Discharge the egg by touching it. Reëxcite the glass tube and bring it again near. Touch the egg with a wire or with your finger at a. Is it the negative at a, into which you plunge your finger, that escapes? No such thing. The free positive fluid passes through the negative, and through your finger to the earth. Prove this, by removing first your finger and then the glass tube. The egg is charged negatively.
Again: place two eggs, E E, Fig. 12, lengthwise on two dry wineglasses, g g, and cause two of their ends to touch each other, as at C. Bring your rubbed glass rod near the end a, and while it is there separate the eggs by moving one glass away from the other. Withdraw the rod and test both eggs: a is negative, b is positive. The two charges neutralize each other in the electroscope. Again: bring the eggs together and restore the rubbed tube to its place near a. Touch a and then separate the eggs. Remove the glass rod and test the eggs: a is negative, b is neutral. Its electricity has escaped through the finger, though placed at a.
Push your experiments still farther, and, instead of bringing the eggs, T T', Fig. 13, together, place them six feet or so apart, and let a light chain, C, or wire stretch from one to the other. Two brass
balls or wooden balls covered with tin-foil, and supported by tall drinking-glasses, G G will be better than the eggs for this experiment, for they will bear better the strain of the chain; but you can make the experiment with the eggs, or very readily with two apples or two turnips. For the present we will suppose the straw-index I I' not to be there. Rub your glass tube R, and bring it near one of the balls; test both: the near one, T', is negative, the distant one, T, positive. Touch the near one, the positive electricity, which had been driven along the chain to the remotest part of the system, returns along the chain, passes through the negative which is held captive by the tube, and escapes to the earth. When the tube is removed, negative electricity overspreads both chain and balls.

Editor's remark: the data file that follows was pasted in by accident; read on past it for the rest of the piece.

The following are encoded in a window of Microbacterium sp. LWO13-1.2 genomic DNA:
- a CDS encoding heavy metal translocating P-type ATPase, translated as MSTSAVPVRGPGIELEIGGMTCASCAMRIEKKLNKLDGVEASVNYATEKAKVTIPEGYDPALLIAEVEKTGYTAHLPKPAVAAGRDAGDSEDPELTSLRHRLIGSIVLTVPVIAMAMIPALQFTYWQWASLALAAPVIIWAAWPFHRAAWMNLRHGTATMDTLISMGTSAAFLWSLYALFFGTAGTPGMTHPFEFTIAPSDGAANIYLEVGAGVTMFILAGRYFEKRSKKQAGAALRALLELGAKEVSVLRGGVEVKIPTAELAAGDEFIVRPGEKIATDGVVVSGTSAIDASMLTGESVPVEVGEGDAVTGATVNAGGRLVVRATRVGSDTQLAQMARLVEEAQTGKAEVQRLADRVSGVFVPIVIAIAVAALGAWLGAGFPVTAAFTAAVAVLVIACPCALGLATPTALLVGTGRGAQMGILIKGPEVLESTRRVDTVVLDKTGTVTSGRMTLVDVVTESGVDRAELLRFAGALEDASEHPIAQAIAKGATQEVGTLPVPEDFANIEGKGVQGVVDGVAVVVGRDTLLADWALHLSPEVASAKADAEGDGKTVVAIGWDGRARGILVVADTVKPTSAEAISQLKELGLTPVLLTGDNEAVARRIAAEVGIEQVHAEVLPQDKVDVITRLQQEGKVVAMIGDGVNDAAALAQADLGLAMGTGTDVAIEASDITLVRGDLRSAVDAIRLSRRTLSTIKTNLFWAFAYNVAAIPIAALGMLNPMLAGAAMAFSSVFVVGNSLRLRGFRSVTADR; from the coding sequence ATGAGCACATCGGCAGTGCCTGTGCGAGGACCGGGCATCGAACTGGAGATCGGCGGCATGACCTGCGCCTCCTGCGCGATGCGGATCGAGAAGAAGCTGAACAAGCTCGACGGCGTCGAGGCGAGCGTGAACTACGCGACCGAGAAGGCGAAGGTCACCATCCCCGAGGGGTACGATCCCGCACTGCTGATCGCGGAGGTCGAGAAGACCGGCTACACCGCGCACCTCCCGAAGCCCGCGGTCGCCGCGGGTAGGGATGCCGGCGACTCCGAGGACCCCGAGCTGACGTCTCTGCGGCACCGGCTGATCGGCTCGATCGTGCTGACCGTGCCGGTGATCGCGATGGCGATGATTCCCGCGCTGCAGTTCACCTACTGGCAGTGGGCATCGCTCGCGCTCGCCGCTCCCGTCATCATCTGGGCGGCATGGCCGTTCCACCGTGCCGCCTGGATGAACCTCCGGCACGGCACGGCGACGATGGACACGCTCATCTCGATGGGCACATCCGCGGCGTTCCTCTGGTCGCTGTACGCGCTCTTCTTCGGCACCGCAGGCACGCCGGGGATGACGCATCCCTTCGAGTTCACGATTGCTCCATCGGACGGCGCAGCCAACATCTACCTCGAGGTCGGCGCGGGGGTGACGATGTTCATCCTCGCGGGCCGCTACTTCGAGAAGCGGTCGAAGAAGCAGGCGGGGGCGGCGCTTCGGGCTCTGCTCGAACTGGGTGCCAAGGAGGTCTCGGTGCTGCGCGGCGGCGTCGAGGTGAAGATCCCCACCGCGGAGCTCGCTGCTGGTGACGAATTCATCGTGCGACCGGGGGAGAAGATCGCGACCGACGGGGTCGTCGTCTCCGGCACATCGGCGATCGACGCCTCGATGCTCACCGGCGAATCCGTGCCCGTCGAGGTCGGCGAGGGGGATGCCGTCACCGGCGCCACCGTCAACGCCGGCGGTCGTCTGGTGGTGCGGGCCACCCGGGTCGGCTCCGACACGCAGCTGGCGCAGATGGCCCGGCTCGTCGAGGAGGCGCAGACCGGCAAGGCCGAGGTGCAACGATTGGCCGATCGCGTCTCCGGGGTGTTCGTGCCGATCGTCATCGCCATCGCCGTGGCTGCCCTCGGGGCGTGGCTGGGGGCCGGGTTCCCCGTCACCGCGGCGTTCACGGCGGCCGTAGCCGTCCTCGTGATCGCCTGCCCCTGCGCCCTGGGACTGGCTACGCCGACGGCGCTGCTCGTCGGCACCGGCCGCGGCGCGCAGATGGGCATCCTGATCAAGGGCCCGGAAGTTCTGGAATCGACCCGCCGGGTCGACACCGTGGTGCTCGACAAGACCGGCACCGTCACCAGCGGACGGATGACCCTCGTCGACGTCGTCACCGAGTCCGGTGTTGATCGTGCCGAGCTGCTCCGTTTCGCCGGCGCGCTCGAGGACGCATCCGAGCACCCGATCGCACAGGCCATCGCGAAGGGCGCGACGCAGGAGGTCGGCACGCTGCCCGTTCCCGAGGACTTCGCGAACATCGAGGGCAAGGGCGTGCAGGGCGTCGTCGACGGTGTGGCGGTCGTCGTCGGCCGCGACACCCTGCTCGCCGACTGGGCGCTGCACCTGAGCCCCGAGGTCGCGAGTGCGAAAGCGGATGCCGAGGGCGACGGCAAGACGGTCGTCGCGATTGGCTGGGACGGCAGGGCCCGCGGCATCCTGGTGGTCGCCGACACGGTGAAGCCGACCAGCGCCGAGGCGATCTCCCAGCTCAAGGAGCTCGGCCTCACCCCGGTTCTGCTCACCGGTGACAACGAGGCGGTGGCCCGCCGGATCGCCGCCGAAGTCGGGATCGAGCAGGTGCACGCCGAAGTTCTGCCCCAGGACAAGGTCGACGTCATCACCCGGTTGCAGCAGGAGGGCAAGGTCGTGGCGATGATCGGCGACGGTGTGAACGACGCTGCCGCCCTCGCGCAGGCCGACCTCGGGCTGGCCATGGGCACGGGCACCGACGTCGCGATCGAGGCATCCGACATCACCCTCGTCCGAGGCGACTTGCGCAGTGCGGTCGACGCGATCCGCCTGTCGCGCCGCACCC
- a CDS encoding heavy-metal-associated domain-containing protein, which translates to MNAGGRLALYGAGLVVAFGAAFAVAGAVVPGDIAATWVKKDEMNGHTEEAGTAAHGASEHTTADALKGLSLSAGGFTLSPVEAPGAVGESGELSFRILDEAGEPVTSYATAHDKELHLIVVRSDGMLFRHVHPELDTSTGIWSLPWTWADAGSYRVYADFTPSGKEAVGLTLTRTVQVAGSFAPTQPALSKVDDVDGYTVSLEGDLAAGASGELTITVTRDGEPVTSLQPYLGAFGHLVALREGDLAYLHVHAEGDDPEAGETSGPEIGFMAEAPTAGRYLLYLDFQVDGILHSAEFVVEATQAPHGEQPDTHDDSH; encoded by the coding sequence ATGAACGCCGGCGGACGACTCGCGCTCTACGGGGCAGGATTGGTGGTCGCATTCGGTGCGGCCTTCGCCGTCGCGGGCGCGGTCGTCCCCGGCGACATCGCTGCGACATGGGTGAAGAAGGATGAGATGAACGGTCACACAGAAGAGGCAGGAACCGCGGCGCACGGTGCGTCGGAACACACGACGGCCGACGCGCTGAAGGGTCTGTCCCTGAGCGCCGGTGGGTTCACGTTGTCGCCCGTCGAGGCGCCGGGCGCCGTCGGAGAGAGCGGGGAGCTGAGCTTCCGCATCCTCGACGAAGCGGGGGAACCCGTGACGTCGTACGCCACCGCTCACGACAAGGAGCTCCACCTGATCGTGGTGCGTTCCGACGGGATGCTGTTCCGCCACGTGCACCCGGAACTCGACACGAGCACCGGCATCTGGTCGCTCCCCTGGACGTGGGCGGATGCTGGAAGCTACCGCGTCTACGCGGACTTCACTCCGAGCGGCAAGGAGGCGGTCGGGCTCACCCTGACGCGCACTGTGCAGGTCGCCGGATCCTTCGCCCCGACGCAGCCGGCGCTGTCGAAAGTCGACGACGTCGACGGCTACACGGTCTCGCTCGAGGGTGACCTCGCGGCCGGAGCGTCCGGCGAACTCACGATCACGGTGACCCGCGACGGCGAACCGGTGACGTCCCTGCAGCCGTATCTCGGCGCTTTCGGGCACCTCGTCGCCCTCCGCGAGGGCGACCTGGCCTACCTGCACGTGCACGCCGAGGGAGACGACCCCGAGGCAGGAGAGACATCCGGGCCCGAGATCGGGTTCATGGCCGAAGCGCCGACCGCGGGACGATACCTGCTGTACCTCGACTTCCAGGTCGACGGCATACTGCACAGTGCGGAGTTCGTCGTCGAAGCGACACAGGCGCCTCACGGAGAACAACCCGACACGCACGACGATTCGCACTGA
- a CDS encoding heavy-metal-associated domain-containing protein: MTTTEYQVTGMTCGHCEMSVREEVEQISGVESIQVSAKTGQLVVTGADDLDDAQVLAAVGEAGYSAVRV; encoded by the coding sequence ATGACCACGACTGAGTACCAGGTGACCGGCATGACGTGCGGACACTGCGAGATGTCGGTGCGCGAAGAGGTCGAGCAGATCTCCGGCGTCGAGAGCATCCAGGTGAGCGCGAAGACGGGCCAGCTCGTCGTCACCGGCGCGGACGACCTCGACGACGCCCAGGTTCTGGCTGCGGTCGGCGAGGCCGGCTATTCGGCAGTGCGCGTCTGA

In Fig. 6 you made the acquaintance of the plate N, and the straw-index I I', shown in Fig. 13. By its means you immediately see both the effect of the first induction and the consequence of touching any part of the system with the finger. The plate N rests over the ball or turnip T, the position of the straw-index being that shown by the dots. Bring the rubbed tube near T': the end N of the index immediately descends and the other end rises along the graduated scale. Remove the glass rod; the index I I' immediately falls. Practise this approach and withdrawal, and observe how promptly the index declares the induction and recomposition of the fluids.
While the tube is near T, and the end N of the index is attracted, let T' be touched by the finger. The end N is immediately liberated, for the electricity which pulled it down escapes along the chain and through the finger to the earth. Now remove your excited tube. The captive negative electricity diffuses itself over both balls, and the index is again attracted.
Instead of the chain you may interpose between the balls one hundred feet of wire supported by silk loops. This is done in Fig. 14, which shows the wire w supported by the silk strings S S S, and where, for the ball or turnip, the cylinder C, on a glass support G, is substituted. Every approach and withdrawal of the rubbed glass tube R is followed obediently by the corresponding motion of the index.